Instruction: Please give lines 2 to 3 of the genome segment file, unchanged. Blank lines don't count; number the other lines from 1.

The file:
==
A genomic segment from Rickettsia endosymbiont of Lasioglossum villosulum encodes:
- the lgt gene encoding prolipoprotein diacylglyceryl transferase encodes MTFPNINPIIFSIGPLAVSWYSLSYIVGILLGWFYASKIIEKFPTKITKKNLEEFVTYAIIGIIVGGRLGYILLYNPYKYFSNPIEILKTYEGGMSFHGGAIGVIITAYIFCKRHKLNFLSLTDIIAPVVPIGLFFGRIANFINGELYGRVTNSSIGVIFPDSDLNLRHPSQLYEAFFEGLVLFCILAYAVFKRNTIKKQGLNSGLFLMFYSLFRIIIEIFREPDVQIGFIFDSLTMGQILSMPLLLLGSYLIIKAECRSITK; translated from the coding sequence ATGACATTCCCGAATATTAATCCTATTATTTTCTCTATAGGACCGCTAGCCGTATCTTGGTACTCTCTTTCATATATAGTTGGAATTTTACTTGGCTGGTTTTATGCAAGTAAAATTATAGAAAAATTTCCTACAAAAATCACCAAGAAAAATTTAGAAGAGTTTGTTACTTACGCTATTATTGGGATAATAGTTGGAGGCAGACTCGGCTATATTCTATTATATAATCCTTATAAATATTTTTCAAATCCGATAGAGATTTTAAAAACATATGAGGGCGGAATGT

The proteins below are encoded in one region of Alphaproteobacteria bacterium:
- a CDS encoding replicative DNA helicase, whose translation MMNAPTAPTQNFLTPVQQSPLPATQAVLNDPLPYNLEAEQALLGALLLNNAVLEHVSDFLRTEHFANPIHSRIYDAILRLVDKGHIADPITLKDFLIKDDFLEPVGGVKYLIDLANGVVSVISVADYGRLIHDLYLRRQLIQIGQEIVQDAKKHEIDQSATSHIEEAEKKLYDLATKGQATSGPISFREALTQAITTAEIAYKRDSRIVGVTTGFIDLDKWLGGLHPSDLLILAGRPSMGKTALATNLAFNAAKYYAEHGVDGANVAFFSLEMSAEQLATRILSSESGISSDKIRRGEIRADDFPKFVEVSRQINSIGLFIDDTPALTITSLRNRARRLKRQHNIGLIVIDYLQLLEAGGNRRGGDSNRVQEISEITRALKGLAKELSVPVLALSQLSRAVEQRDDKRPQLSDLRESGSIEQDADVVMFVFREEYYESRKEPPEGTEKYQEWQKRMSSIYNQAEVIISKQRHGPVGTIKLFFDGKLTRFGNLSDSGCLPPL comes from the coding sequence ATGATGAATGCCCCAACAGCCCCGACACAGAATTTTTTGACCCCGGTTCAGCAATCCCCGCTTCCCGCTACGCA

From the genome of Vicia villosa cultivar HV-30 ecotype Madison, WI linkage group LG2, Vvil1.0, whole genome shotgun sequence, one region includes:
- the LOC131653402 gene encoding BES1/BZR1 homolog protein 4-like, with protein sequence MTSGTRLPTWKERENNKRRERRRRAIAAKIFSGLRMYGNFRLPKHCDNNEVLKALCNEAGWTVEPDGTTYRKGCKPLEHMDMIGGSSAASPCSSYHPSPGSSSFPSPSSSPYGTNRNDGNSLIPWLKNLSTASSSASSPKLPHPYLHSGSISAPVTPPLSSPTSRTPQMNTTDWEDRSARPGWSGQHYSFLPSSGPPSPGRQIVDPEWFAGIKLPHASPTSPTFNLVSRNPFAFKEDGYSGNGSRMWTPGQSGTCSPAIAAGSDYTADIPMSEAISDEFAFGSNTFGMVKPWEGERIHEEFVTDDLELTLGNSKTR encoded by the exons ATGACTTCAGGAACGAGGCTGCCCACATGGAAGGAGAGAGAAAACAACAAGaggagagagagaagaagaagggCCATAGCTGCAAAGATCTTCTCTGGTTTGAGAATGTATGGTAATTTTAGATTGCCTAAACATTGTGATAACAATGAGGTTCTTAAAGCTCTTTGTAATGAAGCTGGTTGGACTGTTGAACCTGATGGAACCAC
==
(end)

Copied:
- the lgt gene encoding prolipoprotein diacylglyceryl transferase encodes MTFPNINPIIFSIGPLAVSWYSLSYIVGILLGWFYASKIIEKFPTKITKKNLEEFVTYAIIGIIVGGRLGYILLYNPYKYFSNPIEILKTYEGGMSFHGGAIGVIITAYIFCKRHKLNFLSLTDIIAPVVPIGLFFGRIANFINGELYGRVTNSSIGVIFPDSDLNLRHPSQLYEAFFEGLVLFCILAYAVFKRNTIKKQGLNSGLFLMFYSLFRIIIEIFREPDVQIGFIFDSLTMGQILSMPLLLLGSYLIIKAECRSITK; translated from the coding sequence ATGACATTCCCGAATATTAATCCTATTATTTTCTCTATAGGACCGCTAGCCGTATCTTGGTACTCTCTTTCATATATAGTTGGAATTTTACTTGGCTGGTTTTATGCAAGTAAAATTATAGAAAAATTTCCTACAAAAATCACCAAGAAAAATTTAGAAGAGTTTGTTACTTACGCTATTATTGGGATAATAGTTGGAGGCAGACTCGGCTATATTCTATTATATAATCCTTATAAATATTTTTCAAATCCGATAGAGATTTTAAAAACATATGAGGGCGGAATGT

The proteins below are encoded in one region of Alphaproteobacteria bacterium: